Throughout my last semester at MSU, and the following few months, I kept in touch with NASA HQ and Goddard contacts I’d made during my internship. At college career fairs, I submitted my resume to several companies, and even NASA’s Stennis Space Center, but received no positive leads. In the spring of 2002, however, I was offered a job as an information technology specialist at Goddard, in what is now the Enterprise Solutions Division of the Information Technology and Communications Directorate (ITCD). In late May of that year, I packed up all my worldly belongings into a moving truck, and my mother and stepfather drove me from Byram, Mississippi, to Greenbelt, Maryland. There, I settled into an apartment where I’d live on my own for the first time, and began my new job on June 3. It still amazes me that I was able to pick up and move to a city much bigger than where I’d grown up, where I’d only visited briefly, to live alone, to begin my first full-time job. During my time at Goddard, I have worked to ensure that Web sites and Web applications my organization develops are compliant with Section 508, and I served as backup to the Goddard Section 508 Coordinator. As of May 2014, I serve as Goddard’s NOMAD Postmaster, where I act as a center liaison for the agency’s email, calendaring, and messaging solutions. I also served on the center’s advisory committee for people with disabilities (later named the Equal Accessibility Advisory Committee), the ITCD Diversity and Inclusion Committee, and the Goddard Employees Welfare Association GEWA Council.

One of the greatest things that happened to me was in June 2007 when I married Scott Ritz, a Goddard contractor I originally met in 2003 while performing in a Goddard Music and Drama (MAD) production of Barnum.

Outside of work, I pursue several hobbies with my husband. We continue to participate in MAD, performing on stage and working behind the scenes. We enjoy attending sci-fi and especially Star Trek conventions. We are both active in our church. And we serve in the Civil Air Patrol, where I currently hold the rank of first lieutenant, currently serving as communications officer for the Bowie Composite Squadron. We enjoy attending concerts in a wide range of musical styles, especially those that feature synthesizers. We have made more than one visit to the factory in Ashville, North Carolina, where Moog synthesizers are made. In 2014, I became the very proud owner of a Moog Sub-Phatty synth, a limited number of which will be made with Braille labels for the controls. Also, for more than a decade I attended Adult Space Camp at the U.S. Space and Rocket Center in Huntsville, Alabama, thanks to accessible materials through a Space Camp program for visually impaired students called SCIVIS. One of my favorite things at Space Camp is performing spacewalks during our simulated shuttle missions.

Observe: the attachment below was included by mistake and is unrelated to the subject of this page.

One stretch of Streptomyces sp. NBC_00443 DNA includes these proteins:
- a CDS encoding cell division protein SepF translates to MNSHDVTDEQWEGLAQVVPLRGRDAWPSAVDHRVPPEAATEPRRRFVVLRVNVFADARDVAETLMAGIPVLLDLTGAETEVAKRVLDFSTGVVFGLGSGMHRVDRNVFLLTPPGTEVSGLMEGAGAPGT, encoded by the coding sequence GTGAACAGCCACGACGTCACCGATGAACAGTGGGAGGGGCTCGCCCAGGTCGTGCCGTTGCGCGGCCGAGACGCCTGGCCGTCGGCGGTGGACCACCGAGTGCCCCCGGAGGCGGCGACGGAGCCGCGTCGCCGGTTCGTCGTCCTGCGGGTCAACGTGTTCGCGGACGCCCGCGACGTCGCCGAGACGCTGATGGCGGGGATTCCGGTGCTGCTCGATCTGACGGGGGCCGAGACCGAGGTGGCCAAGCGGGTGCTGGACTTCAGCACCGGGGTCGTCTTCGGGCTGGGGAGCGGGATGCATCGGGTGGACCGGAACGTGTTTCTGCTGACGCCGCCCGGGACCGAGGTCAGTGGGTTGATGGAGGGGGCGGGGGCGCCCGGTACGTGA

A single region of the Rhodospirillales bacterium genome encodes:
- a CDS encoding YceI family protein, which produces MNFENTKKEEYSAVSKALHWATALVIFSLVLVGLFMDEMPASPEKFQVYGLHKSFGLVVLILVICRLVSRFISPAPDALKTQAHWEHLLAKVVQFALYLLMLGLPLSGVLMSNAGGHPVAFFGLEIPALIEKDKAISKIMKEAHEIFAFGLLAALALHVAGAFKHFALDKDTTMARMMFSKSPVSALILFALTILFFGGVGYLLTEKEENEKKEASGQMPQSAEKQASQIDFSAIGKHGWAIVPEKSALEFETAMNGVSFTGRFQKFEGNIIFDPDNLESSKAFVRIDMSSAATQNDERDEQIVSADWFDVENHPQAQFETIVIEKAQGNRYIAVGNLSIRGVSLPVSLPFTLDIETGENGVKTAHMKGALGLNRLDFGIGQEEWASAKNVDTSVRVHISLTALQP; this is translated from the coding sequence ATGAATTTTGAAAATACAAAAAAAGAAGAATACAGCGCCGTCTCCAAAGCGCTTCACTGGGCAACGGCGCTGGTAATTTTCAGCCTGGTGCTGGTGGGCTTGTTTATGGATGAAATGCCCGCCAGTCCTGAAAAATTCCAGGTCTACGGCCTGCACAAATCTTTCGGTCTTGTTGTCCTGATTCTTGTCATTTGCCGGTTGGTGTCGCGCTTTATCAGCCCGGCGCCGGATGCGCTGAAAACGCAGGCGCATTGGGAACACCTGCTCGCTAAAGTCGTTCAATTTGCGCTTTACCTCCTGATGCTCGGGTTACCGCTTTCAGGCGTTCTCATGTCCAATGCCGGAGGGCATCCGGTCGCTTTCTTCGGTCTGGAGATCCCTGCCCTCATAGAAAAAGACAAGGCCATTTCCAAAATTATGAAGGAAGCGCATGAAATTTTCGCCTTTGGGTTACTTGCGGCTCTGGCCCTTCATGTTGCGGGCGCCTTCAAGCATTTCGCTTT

I’m extremely thankful to my family, especially my parents and grandparents, who supported me as I pursued my dreams, professional and otherwise. I’m also thankful to all of my teachers throughout the years and to my colleagues. If I could pass along any advice to the next generation, it would be this: Never be afraid to follow your dreams, even if they take you in directions that others around you haven’t gone. And no matter what career you choose to pursue, always stay alert to opportunities to incorporate your dreams.

Although I wasn’t able to be an astronaut or an actor, my path led me to NASA. Here, I have been able to pursue a rewarding career, and participate in theatrical productions along with others in my NASA family. I even met my husband here. I’ve gotten to live my dreams of being an astronaut at Space Camp, once even as commander of the Enterprise Orbiter.

Photo of Courtney Ritz

Biography

Courtney Ritz began working as a NASA Headquarters intern in 2001 in the Office of Spaceflight. This experience inspired her to pursue a career with NASA. She became a fulltime employee at the Goddard Space Flight Center in 2002, supporting the organization that is now the Information Technology and Communications Directorate. As a Web Accessibility Coordinator, she has used her technical skills and experience as an individual who is blind and who uses assistive technology. She actively promotes accessibility awareness to Goddard’s IT services community and helps to ensure that the IT products and services are accessible to people with disabilities. More recently, she has broadened her responsibilities, by serving as Goddard’s primary point-of-contact for the Agency email, calendaring, and messaging services. In addition, Courtney has been active in Goddard’s Diversity and Inclusion efforts. Over the years, she has served on various Center-wide and organization-level Diversity committees. She has also served as a member of the Goddard Employees Welfare Association (GEWA) Council, as Chair of the Clubs Committee. This GEWA role requires acting as a liaison between the Council and over 45 employee clubs. Courtney has been able to pursue her interest in theater by participating in one of these GEWA clubs, the Goddard Music and Drama Club (MAD). She has performed in several stage productions, and met her husband, Scott, participating in MAD. A life-long space enthusiast, Courtney has been able to live her dream of being an astronaut, by attending Space Camp more than 10 times since 2002.